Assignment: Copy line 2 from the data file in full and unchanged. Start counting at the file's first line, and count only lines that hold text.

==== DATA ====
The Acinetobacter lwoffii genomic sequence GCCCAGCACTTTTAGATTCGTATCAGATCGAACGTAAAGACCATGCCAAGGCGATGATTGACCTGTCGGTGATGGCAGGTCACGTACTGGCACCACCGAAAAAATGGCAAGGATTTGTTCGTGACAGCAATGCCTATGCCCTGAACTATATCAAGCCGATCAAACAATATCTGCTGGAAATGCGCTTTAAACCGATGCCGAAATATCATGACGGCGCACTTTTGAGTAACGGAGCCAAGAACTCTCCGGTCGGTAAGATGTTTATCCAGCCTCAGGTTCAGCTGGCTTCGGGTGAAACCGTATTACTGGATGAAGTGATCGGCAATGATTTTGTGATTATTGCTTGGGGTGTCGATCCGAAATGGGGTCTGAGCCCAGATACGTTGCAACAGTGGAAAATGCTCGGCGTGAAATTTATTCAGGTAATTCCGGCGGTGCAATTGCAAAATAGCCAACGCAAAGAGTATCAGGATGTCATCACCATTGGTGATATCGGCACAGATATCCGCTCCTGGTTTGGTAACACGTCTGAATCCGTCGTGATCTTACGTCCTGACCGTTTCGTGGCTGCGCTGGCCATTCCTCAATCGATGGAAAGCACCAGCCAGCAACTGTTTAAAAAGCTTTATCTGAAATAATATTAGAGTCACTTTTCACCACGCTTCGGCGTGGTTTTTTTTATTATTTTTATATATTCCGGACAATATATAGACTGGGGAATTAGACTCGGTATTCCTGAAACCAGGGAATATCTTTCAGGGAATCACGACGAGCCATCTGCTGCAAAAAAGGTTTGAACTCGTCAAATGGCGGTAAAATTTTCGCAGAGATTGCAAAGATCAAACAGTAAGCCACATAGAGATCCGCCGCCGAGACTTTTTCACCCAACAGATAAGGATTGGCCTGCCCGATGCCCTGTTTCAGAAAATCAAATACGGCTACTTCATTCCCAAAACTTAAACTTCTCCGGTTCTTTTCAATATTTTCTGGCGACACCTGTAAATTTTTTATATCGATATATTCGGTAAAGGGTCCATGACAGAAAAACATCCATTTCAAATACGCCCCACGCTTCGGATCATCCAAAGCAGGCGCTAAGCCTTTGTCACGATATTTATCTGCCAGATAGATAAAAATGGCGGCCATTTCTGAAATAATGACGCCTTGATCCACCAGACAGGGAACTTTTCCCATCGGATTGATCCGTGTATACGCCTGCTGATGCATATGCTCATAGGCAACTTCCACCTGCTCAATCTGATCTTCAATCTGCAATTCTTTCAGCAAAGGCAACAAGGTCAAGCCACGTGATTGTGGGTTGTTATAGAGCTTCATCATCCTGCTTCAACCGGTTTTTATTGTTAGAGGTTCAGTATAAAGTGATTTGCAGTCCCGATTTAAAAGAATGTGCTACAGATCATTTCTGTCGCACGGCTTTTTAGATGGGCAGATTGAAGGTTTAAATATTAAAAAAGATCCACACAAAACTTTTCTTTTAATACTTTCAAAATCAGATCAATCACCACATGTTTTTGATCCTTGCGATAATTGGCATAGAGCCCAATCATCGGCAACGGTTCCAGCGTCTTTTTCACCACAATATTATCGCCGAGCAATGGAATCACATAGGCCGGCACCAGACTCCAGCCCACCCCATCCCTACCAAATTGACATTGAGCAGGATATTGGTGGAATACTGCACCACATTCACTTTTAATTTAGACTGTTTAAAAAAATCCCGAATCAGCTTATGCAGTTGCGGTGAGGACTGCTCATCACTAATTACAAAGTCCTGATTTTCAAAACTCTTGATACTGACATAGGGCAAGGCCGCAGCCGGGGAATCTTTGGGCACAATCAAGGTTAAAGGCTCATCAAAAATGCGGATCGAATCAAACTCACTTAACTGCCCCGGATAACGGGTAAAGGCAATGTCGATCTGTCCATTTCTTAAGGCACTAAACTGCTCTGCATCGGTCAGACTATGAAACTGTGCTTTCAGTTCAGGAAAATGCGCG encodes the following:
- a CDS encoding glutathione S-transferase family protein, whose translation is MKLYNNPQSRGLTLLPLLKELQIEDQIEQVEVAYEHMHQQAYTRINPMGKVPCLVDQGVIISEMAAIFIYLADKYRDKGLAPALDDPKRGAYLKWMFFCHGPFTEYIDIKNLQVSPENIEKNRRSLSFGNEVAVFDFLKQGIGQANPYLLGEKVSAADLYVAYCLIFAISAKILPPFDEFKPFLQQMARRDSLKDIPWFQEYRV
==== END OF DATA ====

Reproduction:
- a CDS encoding glutathione S-transferase family protein, whose translation is MKLYNNPQSRGLTLLPLLKELQIEDQIEQVEVAYEHMHQQAYTRINPMGKVPCLVDQGVIISEMAAIFIYLADKYRDKGLAPALDDPKRGAYLKWMFFCHGPFTEYIDIKNLQVSPENIEKNRRSLSFGNEVAVFDFLKQGIGQANPYLLGEKVSAADLYVAYCLIFAISAKILPPFDEFKPFLQQMARRDSLKDIPWFQEYRV